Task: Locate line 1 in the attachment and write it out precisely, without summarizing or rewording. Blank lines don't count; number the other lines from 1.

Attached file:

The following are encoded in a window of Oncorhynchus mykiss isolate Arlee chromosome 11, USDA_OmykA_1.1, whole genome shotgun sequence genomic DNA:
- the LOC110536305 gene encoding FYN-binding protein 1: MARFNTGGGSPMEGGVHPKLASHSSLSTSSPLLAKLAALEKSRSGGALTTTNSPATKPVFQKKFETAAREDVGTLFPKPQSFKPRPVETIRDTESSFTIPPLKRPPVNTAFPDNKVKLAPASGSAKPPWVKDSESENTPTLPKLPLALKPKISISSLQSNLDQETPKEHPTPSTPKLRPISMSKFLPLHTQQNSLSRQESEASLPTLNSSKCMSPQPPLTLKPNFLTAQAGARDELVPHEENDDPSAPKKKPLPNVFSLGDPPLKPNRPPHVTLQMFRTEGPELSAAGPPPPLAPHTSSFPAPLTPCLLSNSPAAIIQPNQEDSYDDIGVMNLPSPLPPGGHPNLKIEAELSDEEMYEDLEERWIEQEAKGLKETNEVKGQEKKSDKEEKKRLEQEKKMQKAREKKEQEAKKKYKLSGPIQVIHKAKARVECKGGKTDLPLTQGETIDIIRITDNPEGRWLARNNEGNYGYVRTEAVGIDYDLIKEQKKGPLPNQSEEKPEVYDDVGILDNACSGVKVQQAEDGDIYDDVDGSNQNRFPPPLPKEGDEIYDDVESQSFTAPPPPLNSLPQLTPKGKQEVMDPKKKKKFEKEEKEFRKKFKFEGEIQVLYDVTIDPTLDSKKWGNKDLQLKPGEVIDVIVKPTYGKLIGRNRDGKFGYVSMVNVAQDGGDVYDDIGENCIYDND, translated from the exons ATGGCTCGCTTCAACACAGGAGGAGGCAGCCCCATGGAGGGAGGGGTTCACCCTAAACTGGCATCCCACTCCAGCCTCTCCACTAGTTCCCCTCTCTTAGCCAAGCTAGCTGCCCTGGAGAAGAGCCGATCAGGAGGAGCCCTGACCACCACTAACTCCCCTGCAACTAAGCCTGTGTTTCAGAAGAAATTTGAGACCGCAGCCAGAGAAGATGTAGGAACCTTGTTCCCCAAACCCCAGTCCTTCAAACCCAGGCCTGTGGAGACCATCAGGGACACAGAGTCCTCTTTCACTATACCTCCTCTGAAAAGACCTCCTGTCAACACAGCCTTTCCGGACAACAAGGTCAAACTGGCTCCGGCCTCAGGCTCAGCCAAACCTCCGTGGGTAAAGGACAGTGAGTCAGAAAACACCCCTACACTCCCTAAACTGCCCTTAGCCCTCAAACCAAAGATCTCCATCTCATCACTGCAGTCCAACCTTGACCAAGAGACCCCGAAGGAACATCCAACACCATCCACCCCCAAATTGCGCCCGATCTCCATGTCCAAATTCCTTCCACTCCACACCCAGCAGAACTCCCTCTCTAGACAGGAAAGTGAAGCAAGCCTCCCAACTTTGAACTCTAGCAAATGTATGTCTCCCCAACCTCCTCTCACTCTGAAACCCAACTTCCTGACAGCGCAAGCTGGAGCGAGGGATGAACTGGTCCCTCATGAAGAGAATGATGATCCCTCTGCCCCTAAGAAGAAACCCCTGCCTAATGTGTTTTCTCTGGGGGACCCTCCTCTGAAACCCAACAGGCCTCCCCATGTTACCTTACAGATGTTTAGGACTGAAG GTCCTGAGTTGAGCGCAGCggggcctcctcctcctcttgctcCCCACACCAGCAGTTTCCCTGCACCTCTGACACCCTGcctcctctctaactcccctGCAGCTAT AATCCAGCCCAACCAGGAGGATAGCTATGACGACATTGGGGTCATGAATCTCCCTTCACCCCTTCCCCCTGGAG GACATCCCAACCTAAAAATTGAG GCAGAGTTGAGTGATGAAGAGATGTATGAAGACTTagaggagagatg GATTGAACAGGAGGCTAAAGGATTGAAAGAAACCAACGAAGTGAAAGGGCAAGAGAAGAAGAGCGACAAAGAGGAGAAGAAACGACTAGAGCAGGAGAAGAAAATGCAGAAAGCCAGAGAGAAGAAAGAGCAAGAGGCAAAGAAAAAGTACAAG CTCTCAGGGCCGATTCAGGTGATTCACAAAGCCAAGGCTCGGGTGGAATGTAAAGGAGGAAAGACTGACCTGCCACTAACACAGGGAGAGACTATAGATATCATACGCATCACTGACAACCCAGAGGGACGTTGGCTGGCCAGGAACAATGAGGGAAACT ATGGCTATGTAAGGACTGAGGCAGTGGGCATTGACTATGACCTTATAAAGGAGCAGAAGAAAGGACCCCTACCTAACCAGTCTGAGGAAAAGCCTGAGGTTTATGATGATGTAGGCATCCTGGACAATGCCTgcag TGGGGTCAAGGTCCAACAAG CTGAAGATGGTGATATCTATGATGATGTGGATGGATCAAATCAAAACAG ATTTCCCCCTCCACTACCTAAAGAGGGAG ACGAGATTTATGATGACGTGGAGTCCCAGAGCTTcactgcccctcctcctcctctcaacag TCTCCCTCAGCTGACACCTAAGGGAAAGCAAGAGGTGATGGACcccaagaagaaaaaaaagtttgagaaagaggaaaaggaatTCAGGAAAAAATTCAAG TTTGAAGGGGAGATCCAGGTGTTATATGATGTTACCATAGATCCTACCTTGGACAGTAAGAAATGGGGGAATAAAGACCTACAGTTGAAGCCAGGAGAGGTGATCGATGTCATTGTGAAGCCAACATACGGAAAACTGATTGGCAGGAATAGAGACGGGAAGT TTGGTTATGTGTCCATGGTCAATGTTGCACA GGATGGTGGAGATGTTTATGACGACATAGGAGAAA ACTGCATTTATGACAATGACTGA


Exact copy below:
The following are encoded in a window of Oncorhynchus mykiss isolate Arlee chromosome 11, USDA_OmykA_1.1, whole genome shotgun sequence genomic DNA: